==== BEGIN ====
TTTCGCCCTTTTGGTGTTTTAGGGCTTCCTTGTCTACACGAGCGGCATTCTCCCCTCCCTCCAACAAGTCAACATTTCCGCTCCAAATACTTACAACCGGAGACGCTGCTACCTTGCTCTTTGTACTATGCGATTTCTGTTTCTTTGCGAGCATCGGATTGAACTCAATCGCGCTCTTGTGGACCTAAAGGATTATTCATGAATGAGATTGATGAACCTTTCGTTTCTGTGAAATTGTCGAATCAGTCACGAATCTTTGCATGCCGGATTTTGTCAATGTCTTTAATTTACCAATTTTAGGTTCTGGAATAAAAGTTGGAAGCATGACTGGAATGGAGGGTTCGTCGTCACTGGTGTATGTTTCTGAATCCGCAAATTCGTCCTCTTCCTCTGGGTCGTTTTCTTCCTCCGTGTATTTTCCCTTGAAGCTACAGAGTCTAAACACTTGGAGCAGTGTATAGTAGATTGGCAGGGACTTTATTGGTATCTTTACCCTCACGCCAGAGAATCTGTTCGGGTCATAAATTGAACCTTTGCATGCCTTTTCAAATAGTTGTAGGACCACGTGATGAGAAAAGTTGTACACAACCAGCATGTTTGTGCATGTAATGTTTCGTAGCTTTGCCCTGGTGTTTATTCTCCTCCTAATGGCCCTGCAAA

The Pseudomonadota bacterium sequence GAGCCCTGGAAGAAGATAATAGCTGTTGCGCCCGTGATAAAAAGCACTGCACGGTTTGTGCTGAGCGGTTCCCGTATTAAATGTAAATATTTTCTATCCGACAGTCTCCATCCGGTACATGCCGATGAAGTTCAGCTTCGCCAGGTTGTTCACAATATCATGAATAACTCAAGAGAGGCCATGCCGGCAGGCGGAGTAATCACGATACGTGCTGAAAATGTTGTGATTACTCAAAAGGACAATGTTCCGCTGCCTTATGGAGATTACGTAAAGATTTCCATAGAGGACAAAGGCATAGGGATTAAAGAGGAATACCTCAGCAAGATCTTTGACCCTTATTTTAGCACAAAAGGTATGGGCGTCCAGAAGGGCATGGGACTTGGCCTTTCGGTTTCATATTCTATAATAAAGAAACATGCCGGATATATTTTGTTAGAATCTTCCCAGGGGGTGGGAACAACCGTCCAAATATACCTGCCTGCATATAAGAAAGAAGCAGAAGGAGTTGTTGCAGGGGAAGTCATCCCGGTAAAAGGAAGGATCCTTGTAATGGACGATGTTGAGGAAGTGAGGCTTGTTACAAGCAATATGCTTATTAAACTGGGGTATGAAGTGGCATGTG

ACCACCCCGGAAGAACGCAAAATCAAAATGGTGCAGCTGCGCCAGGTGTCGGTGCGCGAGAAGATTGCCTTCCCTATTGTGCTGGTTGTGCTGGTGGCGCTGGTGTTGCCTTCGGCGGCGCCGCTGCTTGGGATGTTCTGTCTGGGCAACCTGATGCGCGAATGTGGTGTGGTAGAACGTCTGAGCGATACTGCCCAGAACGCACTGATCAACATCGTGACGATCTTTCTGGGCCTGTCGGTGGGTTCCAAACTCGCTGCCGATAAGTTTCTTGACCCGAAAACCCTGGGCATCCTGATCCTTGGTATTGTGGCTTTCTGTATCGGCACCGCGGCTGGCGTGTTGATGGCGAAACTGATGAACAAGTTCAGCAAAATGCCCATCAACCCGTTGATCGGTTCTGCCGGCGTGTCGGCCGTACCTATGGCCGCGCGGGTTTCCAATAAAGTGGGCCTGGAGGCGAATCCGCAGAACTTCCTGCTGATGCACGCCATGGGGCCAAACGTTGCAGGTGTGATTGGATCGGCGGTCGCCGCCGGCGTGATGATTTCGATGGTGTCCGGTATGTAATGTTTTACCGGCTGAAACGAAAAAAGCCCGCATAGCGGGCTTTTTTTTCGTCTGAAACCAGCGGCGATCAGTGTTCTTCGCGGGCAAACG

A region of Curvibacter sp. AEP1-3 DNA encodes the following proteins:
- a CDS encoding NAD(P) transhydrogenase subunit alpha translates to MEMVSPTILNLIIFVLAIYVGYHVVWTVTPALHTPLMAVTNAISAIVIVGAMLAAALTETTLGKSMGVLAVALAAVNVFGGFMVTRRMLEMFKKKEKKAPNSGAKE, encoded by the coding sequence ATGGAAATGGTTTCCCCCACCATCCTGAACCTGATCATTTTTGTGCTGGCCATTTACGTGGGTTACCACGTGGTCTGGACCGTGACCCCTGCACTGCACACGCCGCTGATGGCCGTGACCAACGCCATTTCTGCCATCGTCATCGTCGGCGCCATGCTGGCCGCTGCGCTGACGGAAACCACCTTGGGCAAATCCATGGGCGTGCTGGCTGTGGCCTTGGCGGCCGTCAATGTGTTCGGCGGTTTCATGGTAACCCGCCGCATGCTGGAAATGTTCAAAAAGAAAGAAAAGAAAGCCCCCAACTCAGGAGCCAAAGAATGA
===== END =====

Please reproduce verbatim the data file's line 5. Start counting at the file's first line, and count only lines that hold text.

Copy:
- a CDS encoding NAD(P) transhydrogenase subunit alpha translates to MEMVSPTILNLIIFVLAIYVGYHVVWTVTPALHTPLMAVTNAISAIVIVGAMLAAALTETTLGKSMGVLAVALAAVNVFGGFMVTRRMLEMFKKKEKKAPNSGAKE, encoded by the coding sequence ATGGAAATGGTTTCCCCCACCATCCTGAACCTGATCATTTTTGTGCTGGCCATTTACGTGGGTTACCACGTGGTCTGGACCGTGACCCCTGCACTGCACACGCCGCTGATGGCCGTGACCAACGCCATTTCTGCCATCGTCATCGTCGGCGCCATGCTGGCCGCTGCGCTGACGGAAACCACCTTGGGCAAATCCATGGGCGTGCTGGCTGTGGCCTTGGCGGCCGTCAATGTGTTCGGCGGTTTCATGGTAACCCGCCGCATGCTGGAAATGTTCAAAAAGAAAGAAAAGAAAGCCCCCAACTCAGGAGCCAAAGAATGA